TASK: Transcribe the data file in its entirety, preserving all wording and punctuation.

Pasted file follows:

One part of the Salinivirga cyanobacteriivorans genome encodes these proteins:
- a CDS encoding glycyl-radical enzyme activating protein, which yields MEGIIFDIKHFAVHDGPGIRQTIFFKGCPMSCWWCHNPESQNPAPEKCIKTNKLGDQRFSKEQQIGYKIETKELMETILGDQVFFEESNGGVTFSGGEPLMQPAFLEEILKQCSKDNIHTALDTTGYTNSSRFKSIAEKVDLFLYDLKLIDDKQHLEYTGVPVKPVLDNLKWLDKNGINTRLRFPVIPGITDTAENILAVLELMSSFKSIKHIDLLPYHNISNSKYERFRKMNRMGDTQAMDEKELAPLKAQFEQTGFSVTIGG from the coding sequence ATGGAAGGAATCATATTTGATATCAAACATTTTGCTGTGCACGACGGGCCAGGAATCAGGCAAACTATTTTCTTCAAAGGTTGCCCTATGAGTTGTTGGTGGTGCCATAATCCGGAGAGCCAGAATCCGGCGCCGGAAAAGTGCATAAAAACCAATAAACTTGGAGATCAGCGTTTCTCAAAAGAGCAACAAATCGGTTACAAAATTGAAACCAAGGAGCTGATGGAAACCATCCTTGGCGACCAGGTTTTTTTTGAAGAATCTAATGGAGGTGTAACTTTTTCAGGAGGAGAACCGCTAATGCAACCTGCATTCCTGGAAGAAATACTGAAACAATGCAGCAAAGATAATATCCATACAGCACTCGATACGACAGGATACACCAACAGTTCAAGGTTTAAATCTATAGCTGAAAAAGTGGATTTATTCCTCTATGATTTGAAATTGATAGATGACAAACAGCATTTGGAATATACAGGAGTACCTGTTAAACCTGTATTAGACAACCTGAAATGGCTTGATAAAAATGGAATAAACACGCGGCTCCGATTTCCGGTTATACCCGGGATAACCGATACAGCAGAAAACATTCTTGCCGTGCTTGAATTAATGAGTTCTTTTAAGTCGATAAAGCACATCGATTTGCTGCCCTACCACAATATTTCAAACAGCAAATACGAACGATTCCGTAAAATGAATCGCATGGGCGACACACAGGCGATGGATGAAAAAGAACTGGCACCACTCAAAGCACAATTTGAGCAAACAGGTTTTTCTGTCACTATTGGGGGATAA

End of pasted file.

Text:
One part of the Salinivirga cyanobacteriivorans genome encodes these proteins:
- a CDS encoding glycyl-radical enzyme activating protein, which yields MEGIIFDIKHFAVHDGPGIRQTIFFKGCPMSCWWCHNPESQNPAPEKCIKTNKLGDQRFSKEQQIGYKIETKELMETILGDQVFFEESNGGVTFSGGEPLMQPAFLEEILKQCSKDNIHTALDTTGYTNSSRFKSIAEKVDLFLYDLKLIDDKQHLEYTGVPVKPVLDNLKWLDKNGINTRLRFPVIPGITDTAENILAVLELMSSFKSIKHIDLLPYHNISNSKYERFRKMNRMGDTQAMDEKELAPLKAQFEQTGFSVTIGG from the coding sequence ATGGAAGGAATCATATTTGATATCAAACATTTTGCTGTGCACGACGGGCCAGGAATCAGGCAAACTATTTTCTTCAAAGGTTGCCCTATGAGTTGTTGGTGGTGCCATAATCCGGAGAGCCAGAATCCGGCGCCGGAAAAGTGCATAAAAACCAATAAACTTGGAGATCAGCGTTTCTCAAAAGAGCAACAAATCGGTTACAAAATTGAAACCAAGGAGCTGATGGAAACCATCCTTGGCGACCAGGTTTTTTTTGAAGAATCTAATGGAGGTGTAACTTTTTCAGGAGGAGAACCGCTAATGCAACCTGCATTCCTGGAAGAAATACTGAAACAATGCAGCAAAGATAATATCCATACAGCACTCGATACGACAGGATACACCAACAGTTCAAGGTTTAAATCTATAGCTGAAAAAGTGGATTTATTCCTCTATGATTTGAAATTGATAGATGACAAACAGCATTTGGAATATACAGGAGTACCTGTTAAACCTGTATTAGACAACCTGAAATGGCTTGATAAAAATGGAATAAACACGCGGCTCCGATTTCCGGTTATACCCGGGATAACCGATACAGCAGAAAACATTCTTGCCGTGCTTGAATTAATGAGTTCTTTTAAGTCGATAAAGCACATCGATTTGCTGCCCTACCACAATATTTCAAACAGCAAATACGAACGATTCCGTAAAATGAATCGCATGGGCGACACACAGGCGATGGATGAAAAAGAACTGGCACCACTCAAAGCACAATTTGAGCAAACAGGTTTTTCTGTCACTATTGGGGGATAA